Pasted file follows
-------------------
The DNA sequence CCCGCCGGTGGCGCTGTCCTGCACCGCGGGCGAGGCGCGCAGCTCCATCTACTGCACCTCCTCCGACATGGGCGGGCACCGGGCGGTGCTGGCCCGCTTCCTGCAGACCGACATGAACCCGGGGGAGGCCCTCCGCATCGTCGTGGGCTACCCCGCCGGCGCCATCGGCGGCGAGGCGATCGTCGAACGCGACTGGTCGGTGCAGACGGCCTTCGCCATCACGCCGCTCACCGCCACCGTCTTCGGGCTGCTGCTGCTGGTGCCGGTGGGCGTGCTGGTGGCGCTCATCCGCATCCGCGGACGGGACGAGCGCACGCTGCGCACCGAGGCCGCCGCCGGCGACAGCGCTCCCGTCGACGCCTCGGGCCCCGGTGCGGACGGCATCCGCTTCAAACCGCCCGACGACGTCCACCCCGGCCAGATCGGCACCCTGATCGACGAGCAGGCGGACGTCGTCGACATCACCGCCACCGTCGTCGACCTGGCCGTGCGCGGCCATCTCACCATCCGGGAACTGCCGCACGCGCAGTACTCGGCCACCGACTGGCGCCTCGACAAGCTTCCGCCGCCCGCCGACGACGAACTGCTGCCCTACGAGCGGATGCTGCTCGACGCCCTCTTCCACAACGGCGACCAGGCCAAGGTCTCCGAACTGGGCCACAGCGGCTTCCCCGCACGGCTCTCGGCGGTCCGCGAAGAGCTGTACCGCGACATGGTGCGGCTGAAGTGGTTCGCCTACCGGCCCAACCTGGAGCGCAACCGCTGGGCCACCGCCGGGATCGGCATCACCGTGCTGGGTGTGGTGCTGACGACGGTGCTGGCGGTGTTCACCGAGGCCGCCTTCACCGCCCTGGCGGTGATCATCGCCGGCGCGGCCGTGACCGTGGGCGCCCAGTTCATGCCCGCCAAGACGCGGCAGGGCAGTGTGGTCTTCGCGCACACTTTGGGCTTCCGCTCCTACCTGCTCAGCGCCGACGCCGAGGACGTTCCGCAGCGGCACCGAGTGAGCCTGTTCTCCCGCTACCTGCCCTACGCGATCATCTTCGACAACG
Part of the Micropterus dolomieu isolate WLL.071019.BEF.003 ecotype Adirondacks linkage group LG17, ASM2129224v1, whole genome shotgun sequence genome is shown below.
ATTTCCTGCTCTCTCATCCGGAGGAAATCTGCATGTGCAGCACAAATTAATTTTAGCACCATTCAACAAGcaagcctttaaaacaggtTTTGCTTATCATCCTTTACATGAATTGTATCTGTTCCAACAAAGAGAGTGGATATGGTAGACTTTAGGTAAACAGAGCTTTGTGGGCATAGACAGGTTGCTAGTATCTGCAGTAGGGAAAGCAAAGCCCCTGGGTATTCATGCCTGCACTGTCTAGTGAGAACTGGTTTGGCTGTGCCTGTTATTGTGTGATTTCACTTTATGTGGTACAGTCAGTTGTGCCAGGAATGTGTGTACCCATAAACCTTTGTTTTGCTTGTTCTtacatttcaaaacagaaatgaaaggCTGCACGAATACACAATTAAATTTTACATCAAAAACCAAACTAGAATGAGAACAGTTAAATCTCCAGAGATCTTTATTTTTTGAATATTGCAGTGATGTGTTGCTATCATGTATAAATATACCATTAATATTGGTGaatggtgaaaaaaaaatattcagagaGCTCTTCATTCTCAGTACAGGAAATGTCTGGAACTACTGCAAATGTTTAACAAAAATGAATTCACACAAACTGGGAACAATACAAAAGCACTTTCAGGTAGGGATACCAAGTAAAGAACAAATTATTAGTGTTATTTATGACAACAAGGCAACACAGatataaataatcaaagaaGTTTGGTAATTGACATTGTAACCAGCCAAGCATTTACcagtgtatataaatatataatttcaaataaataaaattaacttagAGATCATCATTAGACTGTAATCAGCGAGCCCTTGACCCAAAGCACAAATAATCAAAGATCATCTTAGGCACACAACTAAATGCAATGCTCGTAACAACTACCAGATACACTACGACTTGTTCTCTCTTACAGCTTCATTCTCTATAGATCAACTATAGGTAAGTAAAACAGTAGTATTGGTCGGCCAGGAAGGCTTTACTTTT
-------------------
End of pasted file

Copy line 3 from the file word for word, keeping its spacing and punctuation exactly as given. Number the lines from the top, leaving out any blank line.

ATTTCCTGCTCTCTCATCCGGAGGAAATCTGCATGTGCAGCACAAATTAATTTTAGCACCATTCAACAAGcaagcctttaaaacaggtTTTGCTTATCATCCTTTACATGAATTGTATCTGTTCCAACAAAGAGAGTGGATATGGTAGACTTTAGGTAAACAGAGCTTTGTGGGCATAGACAGGTTGCTAGTATCTGCAGTAGGGAAAGCAAAGCCCCTGGGTATTCATGCCTGCACTGTCTAGTGAGAACTGGTTTGGCTGTGCCTGTTATTGTGTGATTTCACTTTATGTGGTACAGTCAGTTGTGCCAGGAATGTGTGTACCCATAAACCTTTGTTTTGCTTGTTCTtacatttcaaaacagaaatgaaaggCTGCACGAATACACAATTAAATTTTACATCAAAAACCAAACTAGAATGAGAACAGTTAAATCTCCAGAGATCTTTATTTTTTGAATATTGCAGTGATGTGTTGCTATCATGTATAAATATACCATTAATATTGGTGaatggtgaaaaaaaaatattcagagaGCTCTTCATTCTCAGTACAGGAAATGTCTGGAACTACTGCAAATGTTTAACAAAAATGAATTCACACAAACTGGGAACAATACAAAAGCACTTTCAGGTAGGGATACCAAGTAAAGAACAAATTATTAGTGTTATTTATGACAACAAGGCAACACAGatataaataatcaaagaaGTTTGGTAATTGACATTGTAACCAGCCAAGCATTTACcagtgtatataaatatataatttcaaataaataaaattaacttagAGATCATCATTAGACTGTAATCAGCGAGCCCTTGACCCAAAGCACAAATAATCAAAGATCATCTTAGGCACACAACTAAATGCAATGCTCGTAACAACTACCAGATACACTACGACTTGTTCTCTCTTACAGCTTCATTCTCTATAGATCAACTATAGGTAAGTAAAACAGTAGTATTGGTCGGCCAGGAAGGCTTTACTTTT